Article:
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X-tool is the XPT process manager. As 9x and NTx are two entirely different operating systems, it must necessarily work differently with each - but in each case it goes farther than the MS equivalent.
There are a number of ISV process managers available for 9x today, but none approach the comprehensive functionality of X-tool
(9x). This powerful application runs the gamut of the ToolHelp32 library, and coordinates data found there in a unique way. Programmatically it is a showcase of how window modularity should be: All the half dozen or so windows in X-tool(9x) namely interact. A change of selection in one window will automatically produce different data in another window, and so forth, and this is accomplished by conversations between the windows and not some overseer code that could easily get buggy.
X-tool(9x) of course allows you to kill processes as a last resort.
X-tool(NTx) also goes farther than the system default but does not attempt to re-invent the wheel either. The Microsoft task manager for XP is a very capable, very powerful program in its own right and should be running on your system at all times anyway.
MS's task manager will show you current CPU usage in your system tray; this is very important. Rather than duplicate this effort, X-tool(NTx) shows your current use of physical RAM - this is also important! So in an area of only 33x16 pixels you get both stats at once!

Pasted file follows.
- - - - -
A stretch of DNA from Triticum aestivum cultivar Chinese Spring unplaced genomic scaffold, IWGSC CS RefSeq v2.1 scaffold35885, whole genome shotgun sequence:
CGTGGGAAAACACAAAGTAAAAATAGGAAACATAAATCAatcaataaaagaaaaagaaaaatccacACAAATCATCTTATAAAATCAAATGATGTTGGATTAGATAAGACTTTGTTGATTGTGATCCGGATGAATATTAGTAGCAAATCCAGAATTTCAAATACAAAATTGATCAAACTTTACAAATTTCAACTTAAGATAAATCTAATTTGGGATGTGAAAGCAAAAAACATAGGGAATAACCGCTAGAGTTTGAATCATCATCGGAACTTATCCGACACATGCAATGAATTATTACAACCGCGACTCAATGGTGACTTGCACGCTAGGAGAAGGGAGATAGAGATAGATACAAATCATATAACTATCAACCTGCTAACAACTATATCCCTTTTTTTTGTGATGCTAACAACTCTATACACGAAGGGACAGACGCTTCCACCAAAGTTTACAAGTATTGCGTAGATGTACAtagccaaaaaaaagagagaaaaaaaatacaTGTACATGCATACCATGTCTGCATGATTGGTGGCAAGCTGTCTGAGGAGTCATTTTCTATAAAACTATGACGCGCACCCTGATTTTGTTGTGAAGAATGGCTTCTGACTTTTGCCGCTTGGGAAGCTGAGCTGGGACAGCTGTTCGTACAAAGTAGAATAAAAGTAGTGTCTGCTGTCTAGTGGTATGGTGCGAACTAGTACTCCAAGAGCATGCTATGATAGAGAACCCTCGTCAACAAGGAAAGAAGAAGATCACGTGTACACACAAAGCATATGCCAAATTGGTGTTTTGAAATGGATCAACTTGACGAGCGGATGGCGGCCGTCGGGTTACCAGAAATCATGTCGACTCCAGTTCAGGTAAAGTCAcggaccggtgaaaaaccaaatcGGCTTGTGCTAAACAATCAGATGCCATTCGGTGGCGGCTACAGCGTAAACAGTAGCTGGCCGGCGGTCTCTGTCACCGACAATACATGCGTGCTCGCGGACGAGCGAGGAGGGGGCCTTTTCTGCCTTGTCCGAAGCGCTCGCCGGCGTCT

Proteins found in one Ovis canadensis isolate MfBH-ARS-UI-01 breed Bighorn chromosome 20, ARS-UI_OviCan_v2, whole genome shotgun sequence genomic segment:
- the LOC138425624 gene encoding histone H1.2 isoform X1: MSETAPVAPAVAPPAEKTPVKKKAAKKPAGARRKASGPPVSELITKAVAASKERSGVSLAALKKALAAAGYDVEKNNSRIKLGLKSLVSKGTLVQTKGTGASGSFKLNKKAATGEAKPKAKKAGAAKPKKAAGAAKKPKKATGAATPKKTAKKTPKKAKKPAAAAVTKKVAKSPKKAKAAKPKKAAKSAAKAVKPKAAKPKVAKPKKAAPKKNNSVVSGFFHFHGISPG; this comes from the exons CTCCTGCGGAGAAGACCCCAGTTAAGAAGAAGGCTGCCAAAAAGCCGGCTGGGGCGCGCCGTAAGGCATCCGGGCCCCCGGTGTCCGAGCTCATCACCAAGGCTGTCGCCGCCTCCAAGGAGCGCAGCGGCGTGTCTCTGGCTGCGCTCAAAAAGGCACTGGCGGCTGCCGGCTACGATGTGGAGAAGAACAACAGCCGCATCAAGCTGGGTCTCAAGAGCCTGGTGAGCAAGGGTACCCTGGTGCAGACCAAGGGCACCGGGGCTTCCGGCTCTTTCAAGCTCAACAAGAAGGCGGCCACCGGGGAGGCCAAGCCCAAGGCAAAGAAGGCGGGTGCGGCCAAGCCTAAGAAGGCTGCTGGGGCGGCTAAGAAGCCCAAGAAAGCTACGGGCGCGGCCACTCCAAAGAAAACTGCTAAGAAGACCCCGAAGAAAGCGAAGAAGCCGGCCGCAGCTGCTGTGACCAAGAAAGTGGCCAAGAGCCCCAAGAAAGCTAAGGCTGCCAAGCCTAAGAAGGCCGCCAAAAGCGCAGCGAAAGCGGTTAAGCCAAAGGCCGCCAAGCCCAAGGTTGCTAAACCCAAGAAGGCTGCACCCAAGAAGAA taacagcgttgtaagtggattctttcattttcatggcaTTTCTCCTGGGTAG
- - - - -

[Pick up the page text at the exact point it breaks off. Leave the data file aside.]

X-tool(NTx) can refresh its output exactly as MS's task manager; it does not repeat the fancy graphics found there, but goes a step farther instead by integrating with Memview. A double click on any process will open that process in Memview. Memview is used for either viewing or dumping virtual memory in use by a process up to the paged mapping boundary.
MS's task manager cannot trim working sets (no default MS tool can), but X-tool offers this option, just as 007 does. Here it must be done on a per-process basis.
MS's task manager does not allow you to inspect remote machines either, while the XPT's X-tool(NTx) does. (No, you can't kill processes on remote machines - you'd have to log on for that - so that little prank won't happen here!)
X-tool(NTx) also allows you to configure the text and background colours of the display and toggle the RAM usage tray icon off and on.
And finally X-tool(NTx) - as the MS counterpart - lets you run any process and browse to any program you wish to launch.
Both X-tool modes integrate with Memview to scan process memory and indicate base and region addresses as well as initial and current access masks, sizes, allocation status and type, and either view this memory or dump it to disk in either binary or readable text format.